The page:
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Austrian GP 2024: Are you fluent in F1?

Are you ready for the standout motorsport event of the year? Then test how well you speak F1.

The countdown to the 2024 Austrian Grand Prix 2024 has begun

An unforgettable racing weekend awaits you. On the one hand, the leading field of Red Bull Racing, McLaren, Ferrari and Mercedes will fight hard for victory, and on the other hand, the entertainment programme in the two fan zones promises a huge spectacle. You still have the chance to be there live and experience the unique atmosphere at the Red Bull Ring up close. Secure your ticket now!

Do you already have your ticket? Then let’s test how well you speak Formula 1?

Understeer vs. oversteer

Understeer means that you hit the barrier with the front of your car, and oversteer means that you hit it with the rear,” explains Kevin Magnussen with a broad grin. In both cases, it’s because the car is out of balance. When a car has oversteer, the rear is more unstable than the front and tends to break away. In the case of understeer, the weight of the car shifts onto the front axle going into corners and resists the driver’s efforts to change direction.

To the programme
Understeer means that you hit the barrier with the front of your car, and oversteer means that you hit it with the rear
Kevin Magnussen — f1 pilot

Undercut vs. overcut

If you can’t get past your opponent on the track, then try a bit of strategy. With an undercut, you come into the pits before the driver in front. If the undercut works as planned, you will be faster on the new tyres and may be able to pull out enough of a lead to stay in front after your opponent returns to the track from his own pit stop. The opposite move is the overcut. In this case, you stay on the track longer than the driver in front and aim to set fast lap times despite being on older tyres. If the overcut is successful, you will emerge from your later pit stop still ahead of your opponent.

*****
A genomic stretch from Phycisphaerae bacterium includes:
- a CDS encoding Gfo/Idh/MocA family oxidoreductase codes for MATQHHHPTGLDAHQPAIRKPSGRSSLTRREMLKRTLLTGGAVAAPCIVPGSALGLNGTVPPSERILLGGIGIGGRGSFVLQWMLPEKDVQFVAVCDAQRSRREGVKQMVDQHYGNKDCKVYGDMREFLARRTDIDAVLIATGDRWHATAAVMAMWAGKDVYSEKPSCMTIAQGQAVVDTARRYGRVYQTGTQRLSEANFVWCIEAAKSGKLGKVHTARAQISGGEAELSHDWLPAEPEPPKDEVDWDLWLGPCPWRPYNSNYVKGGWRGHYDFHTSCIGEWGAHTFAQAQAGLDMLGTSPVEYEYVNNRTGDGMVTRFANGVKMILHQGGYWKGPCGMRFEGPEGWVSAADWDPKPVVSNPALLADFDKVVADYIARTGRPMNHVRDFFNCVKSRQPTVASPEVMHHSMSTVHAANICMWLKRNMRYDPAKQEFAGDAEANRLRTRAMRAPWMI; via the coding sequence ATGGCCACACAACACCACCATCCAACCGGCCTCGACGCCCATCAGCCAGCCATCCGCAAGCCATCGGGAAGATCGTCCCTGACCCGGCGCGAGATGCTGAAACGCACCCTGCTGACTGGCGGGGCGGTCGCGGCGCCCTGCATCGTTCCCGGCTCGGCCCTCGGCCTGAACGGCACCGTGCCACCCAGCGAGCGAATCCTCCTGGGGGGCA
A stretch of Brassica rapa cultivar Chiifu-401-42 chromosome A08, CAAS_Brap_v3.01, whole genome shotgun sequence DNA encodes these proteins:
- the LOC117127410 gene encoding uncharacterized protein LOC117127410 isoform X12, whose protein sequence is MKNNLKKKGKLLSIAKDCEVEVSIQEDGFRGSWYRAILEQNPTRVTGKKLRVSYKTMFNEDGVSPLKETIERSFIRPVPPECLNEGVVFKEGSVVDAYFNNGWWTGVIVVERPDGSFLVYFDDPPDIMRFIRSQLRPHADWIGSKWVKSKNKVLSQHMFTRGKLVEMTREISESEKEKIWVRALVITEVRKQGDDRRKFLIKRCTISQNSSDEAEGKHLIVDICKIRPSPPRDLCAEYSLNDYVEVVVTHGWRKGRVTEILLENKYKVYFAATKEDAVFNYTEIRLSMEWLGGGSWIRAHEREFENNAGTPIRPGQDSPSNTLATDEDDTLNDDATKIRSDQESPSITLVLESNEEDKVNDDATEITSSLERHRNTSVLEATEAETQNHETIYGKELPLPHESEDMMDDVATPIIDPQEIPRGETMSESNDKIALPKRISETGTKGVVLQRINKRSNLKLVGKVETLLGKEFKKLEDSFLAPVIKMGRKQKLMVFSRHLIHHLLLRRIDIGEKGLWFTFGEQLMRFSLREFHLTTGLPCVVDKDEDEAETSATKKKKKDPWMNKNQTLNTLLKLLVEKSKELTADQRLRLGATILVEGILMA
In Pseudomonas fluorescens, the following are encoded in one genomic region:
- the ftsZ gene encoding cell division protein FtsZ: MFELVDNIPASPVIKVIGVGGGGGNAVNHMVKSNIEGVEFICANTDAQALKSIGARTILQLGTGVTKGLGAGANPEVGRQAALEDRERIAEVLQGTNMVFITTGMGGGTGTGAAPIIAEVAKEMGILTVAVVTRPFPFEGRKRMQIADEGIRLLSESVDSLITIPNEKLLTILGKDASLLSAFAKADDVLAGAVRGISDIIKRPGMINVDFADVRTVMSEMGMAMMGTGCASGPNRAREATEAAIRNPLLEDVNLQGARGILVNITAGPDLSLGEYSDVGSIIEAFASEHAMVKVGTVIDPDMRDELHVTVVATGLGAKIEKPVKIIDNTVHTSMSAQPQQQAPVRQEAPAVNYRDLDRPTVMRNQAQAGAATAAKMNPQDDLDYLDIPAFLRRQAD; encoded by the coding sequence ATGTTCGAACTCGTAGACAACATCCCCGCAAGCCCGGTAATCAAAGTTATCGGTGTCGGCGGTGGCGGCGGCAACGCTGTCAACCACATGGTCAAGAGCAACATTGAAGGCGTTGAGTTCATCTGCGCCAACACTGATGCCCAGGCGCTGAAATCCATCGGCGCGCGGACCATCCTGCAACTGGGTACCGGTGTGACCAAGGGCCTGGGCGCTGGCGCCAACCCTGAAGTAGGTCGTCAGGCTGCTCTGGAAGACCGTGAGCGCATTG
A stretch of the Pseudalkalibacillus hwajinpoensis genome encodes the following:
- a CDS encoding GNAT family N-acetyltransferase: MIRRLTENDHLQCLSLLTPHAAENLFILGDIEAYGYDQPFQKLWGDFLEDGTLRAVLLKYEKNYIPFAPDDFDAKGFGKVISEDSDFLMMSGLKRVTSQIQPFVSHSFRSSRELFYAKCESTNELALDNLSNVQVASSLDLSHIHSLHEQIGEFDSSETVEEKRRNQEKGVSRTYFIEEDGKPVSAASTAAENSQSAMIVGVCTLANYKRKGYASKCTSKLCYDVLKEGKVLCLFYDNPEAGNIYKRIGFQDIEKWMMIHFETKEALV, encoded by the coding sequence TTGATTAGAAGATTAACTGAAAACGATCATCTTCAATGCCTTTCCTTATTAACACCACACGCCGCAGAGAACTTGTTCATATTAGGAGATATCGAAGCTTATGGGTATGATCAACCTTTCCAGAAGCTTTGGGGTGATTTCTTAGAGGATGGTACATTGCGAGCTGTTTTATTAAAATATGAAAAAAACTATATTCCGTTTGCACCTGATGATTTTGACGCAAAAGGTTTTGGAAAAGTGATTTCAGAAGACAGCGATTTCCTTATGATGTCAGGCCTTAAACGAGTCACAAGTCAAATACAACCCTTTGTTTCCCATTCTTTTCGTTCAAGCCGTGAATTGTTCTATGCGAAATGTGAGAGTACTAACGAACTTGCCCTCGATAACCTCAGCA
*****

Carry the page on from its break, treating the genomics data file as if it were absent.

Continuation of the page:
What all newcomers to F1 at the Red Bull Ring need to know

Graining vs. blistering vs. flat spot

If a tyre is subjected to too much stress, its surface can begin to disintegrate and shed granular rubber that sticks to the tarmac. The damage caused – ‘graining’ – impairs contact between the tyre and the tarmac. Blistering means that bubbles form on the tyre surface. This happens when the tyres overheat and the tread cracks open. Both graining and blistering will lead to a loss of grip. Even worse is a flat spot (‘Patschen’ in the Austrian dialect). A large part of the rubber layer is worn away by vigorous braking, making the tyre no longer perfectly round, which causes strong vibrations.

By the way: Pirelli will be bringing the softest set of tyre compounds (C3, C4, C5) to the Austrian Grand Prix.

Red Bull Ring App: Your buddy for the Austrian GP


DRS stands for ‘Drag Reduction System’, the purpose of which is to make overtaking easier. If the gap between two contestants is under a second and the pursuing car is in the DRS zone, the driver can press a button to open a flap on the rear wing. This has the effect of reducing the car’s aerodynamic drag, resulting in a speed boost. The use of DRS is only permitted in the designated DRS zones.

Did you know? The Red Bull Ring is the only circuit on the F1 calendar to have three consecutive DRS zones.


Be there up close as the best drivers in the world fight for victory and transform the legendary race track into a cauldron of emotions.

>> Your chance to get tickets <<

>> Tips for your arrival to the Red Bull Ring <<

>> Important Information for your visit at the Red Bull Ring <<


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